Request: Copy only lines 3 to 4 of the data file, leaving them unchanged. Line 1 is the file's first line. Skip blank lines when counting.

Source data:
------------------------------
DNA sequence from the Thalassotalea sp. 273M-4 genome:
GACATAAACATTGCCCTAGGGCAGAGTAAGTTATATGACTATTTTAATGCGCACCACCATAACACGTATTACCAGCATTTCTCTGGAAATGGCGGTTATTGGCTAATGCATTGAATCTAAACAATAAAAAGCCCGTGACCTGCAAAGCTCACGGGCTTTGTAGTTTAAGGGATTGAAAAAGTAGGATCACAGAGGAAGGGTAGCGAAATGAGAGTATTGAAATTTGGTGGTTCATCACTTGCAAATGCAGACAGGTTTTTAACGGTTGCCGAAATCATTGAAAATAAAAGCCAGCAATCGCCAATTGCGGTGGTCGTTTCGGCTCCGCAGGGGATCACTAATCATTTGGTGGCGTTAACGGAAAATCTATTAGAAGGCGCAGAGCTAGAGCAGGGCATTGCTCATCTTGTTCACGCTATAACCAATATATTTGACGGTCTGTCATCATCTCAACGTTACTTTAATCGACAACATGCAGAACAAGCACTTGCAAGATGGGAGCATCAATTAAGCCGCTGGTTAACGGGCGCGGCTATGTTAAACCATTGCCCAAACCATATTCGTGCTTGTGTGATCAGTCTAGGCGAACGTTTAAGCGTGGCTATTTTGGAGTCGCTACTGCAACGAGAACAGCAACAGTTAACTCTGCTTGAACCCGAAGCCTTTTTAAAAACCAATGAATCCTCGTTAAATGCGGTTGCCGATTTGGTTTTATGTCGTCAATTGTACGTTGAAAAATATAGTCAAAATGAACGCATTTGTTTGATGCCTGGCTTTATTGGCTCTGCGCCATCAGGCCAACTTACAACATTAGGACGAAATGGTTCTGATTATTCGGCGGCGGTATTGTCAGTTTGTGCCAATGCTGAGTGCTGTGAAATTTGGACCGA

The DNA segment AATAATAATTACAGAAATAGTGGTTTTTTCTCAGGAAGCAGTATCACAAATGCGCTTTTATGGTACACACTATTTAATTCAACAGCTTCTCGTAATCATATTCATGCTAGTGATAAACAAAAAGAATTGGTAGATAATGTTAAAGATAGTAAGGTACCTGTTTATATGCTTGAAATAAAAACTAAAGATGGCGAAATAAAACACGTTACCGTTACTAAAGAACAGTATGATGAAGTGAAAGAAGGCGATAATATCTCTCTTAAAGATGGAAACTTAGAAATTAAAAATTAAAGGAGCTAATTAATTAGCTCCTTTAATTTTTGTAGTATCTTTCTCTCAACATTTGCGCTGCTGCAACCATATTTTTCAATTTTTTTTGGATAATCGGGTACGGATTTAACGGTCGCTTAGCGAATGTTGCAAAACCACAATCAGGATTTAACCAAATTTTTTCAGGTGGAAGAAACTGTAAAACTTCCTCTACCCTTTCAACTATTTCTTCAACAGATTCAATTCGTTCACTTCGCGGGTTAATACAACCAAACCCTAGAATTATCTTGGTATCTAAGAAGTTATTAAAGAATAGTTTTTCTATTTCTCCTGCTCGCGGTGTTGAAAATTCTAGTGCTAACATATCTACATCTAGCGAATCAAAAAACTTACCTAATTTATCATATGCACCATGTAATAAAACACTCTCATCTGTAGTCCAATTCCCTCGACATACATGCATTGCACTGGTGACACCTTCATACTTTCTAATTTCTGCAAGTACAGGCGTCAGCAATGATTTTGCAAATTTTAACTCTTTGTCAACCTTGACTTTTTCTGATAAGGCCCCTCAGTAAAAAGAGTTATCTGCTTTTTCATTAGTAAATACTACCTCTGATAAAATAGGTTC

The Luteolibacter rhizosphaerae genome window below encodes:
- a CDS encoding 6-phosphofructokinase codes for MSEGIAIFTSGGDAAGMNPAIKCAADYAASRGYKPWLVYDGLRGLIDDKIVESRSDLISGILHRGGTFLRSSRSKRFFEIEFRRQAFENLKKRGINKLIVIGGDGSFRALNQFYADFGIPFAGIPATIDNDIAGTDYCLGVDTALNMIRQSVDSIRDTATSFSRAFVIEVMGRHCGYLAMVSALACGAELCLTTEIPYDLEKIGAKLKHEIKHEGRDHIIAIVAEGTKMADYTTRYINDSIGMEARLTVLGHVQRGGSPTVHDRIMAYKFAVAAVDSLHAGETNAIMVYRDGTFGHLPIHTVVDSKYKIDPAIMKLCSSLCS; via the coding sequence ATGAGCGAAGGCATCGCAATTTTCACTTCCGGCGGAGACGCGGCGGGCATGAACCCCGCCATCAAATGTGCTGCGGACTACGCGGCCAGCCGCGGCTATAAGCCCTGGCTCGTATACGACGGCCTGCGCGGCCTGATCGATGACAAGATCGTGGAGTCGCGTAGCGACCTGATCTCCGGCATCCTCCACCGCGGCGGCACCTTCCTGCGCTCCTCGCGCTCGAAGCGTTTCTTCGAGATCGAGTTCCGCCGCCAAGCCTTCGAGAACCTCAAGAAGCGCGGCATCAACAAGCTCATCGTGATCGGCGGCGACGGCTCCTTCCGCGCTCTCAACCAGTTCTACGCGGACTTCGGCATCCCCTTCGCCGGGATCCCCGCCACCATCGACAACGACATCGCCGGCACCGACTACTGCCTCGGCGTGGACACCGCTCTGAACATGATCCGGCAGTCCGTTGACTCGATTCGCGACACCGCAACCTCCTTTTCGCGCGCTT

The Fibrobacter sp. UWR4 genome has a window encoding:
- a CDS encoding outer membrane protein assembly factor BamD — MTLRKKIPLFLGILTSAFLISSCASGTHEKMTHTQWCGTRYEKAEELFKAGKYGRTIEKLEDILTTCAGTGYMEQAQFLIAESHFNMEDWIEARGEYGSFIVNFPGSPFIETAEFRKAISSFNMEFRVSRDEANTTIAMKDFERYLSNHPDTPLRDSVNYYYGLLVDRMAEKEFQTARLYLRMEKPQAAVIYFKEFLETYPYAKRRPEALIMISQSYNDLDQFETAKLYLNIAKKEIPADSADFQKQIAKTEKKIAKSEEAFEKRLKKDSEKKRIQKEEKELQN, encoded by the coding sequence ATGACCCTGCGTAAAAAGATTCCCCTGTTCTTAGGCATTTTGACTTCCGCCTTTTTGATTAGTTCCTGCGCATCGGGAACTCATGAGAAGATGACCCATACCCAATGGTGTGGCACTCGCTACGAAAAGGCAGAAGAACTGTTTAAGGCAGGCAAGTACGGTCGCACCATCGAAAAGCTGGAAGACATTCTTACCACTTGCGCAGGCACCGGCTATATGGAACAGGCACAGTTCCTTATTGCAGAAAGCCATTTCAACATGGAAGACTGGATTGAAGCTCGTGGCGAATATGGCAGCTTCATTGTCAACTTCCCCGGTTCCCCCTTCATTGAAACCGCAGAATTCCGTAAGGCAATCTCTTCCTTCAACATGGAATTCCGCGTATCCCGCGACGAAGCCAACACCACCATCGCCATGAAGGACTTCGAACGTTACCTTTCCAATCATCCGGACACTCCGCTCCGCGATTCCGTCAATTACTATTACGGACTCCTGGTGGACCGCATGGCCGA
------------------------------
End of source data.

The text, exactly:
The DNA segment AATAATAATTACAGAAATAGTGGTTTTTTCTCAGGAAGCAGTATCACAAATGCGCTTTTATGGTACACACTATTTAATTCAACAGCTTCTCGTAATCATATTCATGCTAGTGATAAACAAAAAGAATTGGTAGATAATGTTAAAGATAGTAAGGTACCTGTTTATATGCTTGAAATAAAAACTAAAGATGGCGAAATAAAACACGTTACCGTTACTAAAGAACAGTATGATGAAGTGAAAGAAGGCGATAATATCTCTCTTAAAGATGGAAACTTAGAAATTAAAAATTAAAGGAGCTAATTAATTAGCTCCTTTAATTTTTGTAGTATCTTTCTCTCAACATTTGCGCTGCTGCAACCATATTTTTCAATTTTTTTTGGATAATCGGGTACGGATTTAACGGTCGCTTAGCGAATGTTGCAAAACCACAATCAGGATTTAACCAAATTTTTTCAGGTGGAAGAAACTGTAAAACTTCCTCTACCCTTTCAACTATTTCTTCAACAGATTCAATTCGTTCACTTCGCGGGTTAATACAACCAAACCCTAGAATTATCTTGGTATCTAAGAAGTTATTAAAGAATAGTTTTTCTATTTCTCCTGCTCGCGGTGTTGAAAATTCTAGTGCTAACATATCTACATCTAGCGAATCAAAAAACTTACCTAATTTATCATATGCACCATGTAATAAAACACTCTCATCTGTAGTCCAATTCCCTCGACATACATGCATTGCACTGGTGACACCTTCATACTTTCTAATTTCTGCAAGTACAGGCGTCAGCAATGATTTTGCAAATTTTAACTCTTTGTCAACCTTGACTTTTTCTGATAAGGCCCCTCAGTAAAAAGAGTTATCTGCTTTTTCATTAGTAAATACTACCTCTGATAAAATAGGTTC

The Luteolibacter rhizosphaerae genome window below encodes: